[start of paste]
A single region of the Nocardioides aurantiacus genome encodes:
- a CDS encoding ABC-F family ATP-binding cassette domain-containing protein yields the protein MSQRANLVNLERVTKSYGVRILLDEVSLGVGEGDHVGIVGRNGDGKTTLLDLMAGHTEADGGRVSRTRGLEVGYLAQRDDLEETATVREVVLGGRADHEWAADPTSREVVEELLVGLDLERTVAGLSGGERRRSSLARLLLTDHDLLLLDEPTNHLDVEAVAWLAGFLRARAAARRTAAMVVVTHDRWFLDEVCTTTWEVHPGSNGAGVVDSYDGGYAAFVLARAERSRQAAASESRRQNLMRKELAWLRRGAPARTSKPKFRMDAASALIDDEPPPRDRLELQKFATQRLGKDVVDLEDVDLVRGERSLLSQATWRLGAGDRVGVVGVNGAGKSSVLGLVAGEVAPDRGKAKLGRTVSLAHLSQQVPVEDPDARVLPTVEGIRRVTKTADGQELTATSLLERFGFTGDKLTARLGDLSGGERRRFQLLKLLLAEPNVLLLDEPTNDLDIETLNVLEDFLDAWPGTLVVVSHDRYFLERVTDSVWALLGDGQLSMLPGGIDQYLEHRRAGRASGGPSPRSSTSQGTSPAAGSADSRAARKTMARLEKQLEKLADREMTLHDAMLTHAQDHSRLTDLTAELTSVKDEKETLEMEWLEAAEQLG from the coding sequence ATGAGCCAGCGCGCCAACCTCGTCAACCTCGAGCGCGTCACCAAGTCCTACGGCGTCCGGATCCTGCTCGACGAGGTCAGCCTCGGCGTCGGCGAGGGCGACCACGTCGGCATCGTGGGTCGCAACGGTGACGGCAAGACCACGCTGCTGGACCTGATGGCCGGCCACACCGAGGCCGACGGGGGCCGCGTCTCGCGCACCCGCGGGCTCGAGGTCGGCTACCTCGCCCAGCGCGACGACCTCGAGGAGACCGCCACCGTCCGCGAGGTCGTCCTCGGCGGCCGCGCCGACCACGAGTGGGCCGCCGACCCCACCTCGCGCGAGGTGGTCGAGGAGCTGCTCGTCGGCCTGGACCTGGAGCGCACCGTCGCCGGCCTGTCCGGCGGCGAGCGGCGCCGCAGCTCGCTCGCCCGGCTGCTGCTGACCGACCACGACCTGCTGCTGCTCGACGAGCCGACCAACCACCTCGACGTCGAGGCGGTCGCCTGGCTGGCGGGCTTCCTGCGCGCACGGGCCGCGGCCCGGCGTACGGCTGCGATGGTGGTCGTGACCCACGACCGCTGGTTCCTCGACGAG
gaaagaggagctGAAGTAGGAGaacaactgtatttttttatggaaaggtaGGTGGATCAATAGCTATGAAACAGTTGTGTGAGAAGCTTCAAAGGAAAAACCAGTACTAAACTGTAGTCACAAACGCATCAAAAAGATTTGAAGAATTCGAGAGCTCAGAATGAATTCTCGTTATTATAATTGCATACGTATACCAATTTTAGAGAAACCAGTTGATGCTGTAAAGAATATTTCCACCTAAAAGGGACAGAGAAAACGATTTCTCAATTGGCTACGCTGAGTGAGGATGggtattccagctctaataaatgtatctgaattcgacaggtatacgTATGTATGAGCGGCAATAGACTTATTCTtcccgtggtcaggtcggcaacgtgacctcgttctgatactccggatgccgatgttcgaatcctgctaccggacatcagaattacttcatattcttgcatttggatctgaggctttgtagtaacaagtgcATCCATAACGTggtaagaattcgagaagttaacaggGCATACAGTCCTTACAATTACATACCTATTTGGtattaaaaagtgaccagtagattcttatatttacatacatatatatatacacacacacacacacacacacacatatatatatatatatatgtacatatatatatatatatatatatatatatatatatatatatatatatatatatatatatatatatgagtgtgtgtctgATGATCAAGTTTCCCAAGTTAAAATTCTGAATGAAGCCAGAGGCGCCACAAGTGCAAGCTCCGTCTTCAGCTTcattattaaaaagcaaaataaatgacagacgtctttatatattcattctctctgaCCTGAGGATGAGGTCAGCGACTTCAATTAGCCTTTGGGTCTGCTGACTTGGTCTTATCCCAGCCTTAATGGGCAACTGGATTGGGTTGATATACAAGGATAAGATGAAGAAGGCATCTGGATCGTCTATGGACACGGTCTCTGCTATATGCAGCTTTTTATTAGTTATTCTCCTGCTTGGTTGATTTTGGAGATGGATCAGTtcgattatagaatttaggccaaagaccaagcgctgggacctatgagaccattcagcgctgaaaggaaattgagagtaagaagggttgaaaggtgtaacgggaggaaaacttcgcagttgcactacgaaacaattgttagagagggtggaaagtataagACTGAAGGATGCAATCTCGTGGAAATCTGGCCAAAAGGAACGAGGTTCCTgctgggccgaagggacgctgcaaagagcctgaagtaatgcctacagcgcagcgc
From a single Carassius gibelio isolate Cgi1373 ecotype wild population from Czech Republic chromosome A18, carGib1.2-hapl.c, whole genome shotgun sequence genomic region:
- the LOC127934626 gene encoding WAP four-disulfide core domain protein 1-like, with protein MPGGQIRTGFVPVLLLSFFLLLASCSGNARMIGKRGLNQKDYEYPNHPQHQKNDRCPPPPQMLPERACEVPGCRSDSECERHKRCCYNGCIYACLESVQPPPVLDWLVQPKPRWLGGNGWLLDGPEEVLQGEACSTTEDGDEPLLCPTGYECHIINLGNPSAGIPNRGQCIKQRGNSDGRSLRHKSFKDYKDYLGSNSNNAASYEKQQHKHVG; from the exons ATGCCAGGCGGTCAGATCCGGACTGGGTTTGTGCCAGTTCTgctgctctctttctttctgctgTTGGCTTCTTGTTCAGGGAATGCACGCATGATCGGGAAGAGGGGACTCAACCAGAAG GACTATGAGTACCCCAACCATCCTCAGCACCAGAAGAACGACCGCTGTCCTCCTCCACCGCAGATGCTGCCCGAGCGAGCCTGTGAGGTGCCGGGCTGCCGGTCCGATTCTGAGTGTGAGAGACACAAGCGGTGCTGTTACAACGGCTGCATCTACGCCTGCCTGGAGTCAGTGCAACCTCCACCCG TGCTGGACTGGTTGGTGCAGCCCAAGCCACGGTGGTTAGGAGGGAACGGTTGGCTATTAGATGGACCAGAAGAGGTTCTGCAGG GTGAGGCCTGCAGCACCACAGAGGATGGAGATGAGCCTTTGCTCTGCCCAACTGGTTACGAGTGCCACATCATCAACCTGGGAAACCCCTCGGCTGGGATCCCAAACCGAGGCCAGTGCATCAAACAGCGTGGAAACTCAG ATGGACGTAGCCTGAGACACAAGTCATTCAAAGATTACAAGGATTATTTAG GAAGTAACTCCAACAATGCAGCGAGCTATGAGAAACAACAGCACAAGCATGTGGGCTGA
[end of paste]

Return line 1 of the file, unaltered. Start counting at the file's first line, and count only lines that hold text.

A single region of the Nocardioides aurantiacus genome encodes: